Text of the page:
I was alarmed at the pass attempt disparity between Salvador and Greene. Then when I realized how ineffective the Devils were at transitioning defense to offense, it made perfect sense.


Passing Data Explained:

Pass: A reasonable and deliberate attempt to get the puck to a teammate which results in 1 of 3 outcomes: 1) Maintaining possession; 2) Allows for the recipient of the pass to make a “hockey move” (dump in, deflection, another pass etc.); 3) A shot attempt. When in doubt, common sense will prevail.

What you see above is a chart illustrating pass completions, pass attempts, and pass percentages for each player in all three zones. A pass that goes across a zone or two will be marked as occurring in the zone it originates from.

Each completed pass that results in a shot taken by a teammate counts as one “shot attempt generated” or “SAG” in the chart below. This is tracked to attempt to determine which teammates are better at generating opportunities to shoot. You’ll also see a “shot generated” or “SG” column to track the highest quality of shot attempts. The last column totals the percentage of shot attempts that result in shots on net.

Zone Exit Stats

Forwards: Subpar from the forwards with an overall 44.4 PE%. Biggest offender? Carter: 9 zone exit attempts, 0 with possession. 32 of the forwards’ 45 exit attempts came from Carter, Jagr, Clowe, Elias, and Brunner. Brunner was the only one in that group to exceed 50%, while Clowe finished right at 50%. Remove Carter’s horrible night at the forwards finish at 58 PE%, so it was mostly him dragging them down.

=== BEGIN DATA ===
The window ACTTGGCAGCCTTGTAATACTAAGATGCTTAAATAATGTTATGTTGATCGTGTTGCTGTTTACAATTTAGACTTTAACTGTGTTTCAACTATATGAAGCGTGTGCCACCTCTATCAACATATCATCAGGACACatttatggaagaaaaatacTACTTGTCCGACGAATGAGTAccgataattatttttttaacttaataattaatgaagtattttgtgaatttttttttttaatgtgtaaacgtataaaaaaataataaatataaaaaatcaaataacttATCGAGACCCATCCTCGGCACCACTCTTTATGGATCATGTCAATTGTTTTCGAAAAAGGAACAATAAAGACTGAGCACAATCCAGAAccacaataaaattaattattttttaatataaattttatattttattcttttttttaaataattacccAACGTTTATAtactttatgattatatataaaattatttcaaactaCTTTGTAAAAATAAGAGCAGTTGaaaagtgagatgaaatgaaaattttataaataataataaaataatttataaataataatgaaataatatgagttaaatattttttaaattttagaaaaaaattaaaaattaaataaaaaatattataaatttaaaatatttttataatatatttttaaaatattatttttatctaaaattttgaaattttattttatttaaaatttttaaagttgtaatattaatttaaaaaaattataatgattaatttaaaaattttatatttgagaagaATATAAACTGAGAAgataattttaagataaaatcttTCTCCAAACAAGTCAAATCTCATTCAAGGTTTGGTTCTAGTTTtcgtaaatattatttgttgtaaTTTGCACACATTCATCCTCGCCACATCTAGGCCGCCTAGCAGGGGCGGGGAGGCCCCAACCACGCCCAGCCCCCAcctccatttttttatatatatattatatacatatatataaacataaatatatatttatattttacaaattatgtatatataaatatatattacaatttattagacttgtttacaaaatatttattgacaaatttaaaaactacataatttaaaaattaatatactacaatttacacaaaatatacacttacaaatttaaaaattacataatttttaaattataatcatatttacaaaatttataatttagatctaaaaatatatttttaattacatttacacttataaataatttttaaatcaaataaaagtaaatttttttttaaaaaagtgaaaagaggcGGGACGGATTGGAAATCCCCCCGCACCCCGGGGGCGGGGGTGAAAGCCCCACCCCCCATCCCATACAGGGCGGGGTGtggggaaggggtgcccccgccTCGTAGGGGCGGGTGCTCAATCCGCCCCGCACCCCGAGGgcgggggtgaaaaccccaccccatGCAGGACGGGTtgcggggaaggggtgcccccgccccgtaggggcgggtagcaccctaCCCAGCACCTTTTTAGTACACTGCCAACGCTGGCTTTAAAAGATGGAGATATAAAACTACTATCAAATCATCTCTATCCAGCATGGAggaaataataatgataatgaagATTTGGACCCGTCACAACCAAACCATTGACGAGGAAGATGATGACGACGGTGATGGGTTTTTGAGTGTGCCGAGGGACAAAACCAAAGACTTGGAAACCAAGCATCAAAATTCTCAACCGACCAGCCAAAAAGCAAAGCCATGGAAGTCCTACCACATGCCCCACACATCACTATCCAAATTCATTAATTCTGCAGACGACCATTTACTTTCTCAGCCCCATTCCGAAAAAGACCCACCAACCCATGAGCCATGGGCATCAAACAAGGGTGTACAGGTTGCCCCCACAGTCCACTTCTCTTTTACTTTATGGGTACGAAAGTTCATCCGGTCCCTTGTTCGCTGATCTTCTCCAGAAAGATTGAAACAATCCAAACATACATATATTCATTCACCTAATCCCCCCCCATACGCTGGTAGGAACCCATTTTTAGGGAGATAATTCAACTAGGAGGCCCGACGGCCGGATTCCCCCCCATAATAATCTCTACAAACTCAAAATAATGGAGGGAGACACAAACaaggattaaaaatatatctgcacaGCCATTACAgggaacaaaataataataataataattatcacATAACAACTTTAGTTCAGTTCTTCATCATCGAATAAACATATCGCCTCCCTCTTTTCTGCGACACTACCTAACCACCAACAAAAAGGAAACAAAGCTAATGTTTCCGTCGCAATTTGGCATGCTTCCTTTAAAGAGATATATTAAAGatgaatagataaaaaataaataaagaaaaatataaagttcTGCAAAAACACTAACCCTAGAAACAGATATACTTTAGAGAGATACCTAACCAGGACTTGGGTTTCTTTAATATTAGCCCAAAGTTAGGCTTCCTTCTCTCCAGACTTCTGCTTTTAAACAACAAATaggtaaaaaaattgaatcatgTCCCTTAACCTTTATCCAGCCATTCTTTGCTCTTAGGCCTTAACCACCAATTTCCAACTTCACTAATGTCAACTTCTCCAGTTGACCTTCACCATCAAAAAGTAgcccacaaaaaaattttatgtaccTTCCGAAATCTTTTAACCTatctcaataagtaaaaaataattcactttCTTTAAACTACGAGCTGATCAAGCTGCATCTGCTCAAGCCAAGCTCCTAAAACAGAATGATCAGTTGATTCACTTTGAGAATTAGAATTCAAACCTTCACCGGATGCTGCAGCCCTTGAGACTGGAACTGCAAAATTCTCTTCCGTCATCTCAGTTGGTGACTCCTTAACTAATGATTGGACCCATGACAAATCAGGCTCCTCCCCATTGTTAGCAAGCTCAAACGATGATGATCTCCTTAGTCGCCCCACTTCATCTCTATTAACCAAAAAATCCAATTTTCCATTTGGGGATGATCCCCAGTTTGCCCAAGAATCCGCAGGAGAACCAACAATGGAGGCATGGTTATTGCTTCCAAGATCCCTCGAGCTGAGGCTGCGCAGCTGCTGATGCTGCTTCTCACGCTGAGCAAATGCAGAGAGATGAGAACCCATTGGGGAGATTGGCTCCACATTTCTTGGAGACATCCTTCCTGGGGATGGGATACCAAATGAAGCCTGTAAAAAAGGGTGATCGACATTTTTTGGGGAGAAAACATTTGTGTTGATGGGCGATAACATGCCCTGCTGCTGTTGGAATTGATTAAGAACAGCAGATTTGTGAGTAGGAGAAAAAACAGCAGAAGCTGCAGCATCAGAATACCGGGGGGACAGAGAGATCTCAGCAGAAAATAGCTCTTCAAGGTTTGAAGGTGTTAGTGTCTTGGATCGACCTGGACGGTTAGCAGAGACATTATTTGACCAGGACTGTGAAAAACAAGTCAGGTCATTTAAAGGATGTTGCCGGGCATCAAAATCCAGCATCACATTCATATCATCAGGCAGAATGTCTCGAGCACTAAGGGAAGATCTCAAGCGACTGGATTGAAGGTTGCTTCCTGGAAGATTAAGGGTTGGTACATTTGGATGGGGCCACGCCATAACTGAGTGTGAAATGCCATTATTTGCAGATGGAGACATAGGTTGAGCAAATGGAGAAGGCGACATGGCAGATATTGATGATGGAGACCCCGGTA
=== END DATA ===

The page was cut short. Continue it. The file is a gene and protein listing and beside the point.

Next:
Defensemen: Salvador, turnover machine. None of the defensemen were good in their own end against the Blues, but Salvador turned it over on 4 of his 6 attempts. The other 2 were an icing and a pass. He’s terrible.

Greene and Volchenkov struggled mightily as well as each finished with only one possession exit apiece on their combined 15 attempts. Gelinas was actually the best at 44.4 PE%, just ahead of Fayne and Zidlicky. As my dogs said this morning when I told them how bad the Devils were: “woof.”


Zone Exits Explained: Any attempt made by a player to advance the puck from their defensive zone. These actions fall into the below categories (as illustrated on the below chart).

Possession Exits:

P) Pass: When a player passes the puck out of the zone and it successfully finds a teammate.

(C) Carry: When a player skates with the puck out of the zone, maintaining possession.

Successful Zone Exits without Possession:

(FP) Failed Pass: When a player passes the puck out of the zone, but it fails to find its target.

(FC) Failed Carry: When a player skates with the puck out of the zone, but loses possession shortly thereafter.

(CH) Chip: When the player lifts the puck out of the zone or throws it off the boards and out.

(X) Other: Any action that results in a successful zone exit not already covered.

Unsuccessful Zone Exit:

(PT) Pass Turnover: When a player fails to clear the zone with a pass and it results in a turnover to the opposition.

(CT) Carry Turnover: When a player fails to skate out of the zone with the puck and loses possession.

(I) Icing: An attempt to clear results in icing the puck.

(T) Turnover: Any action that results in a turnover not already covered.

What reaction do you have to these stats? How do they compare with your viewing of the game?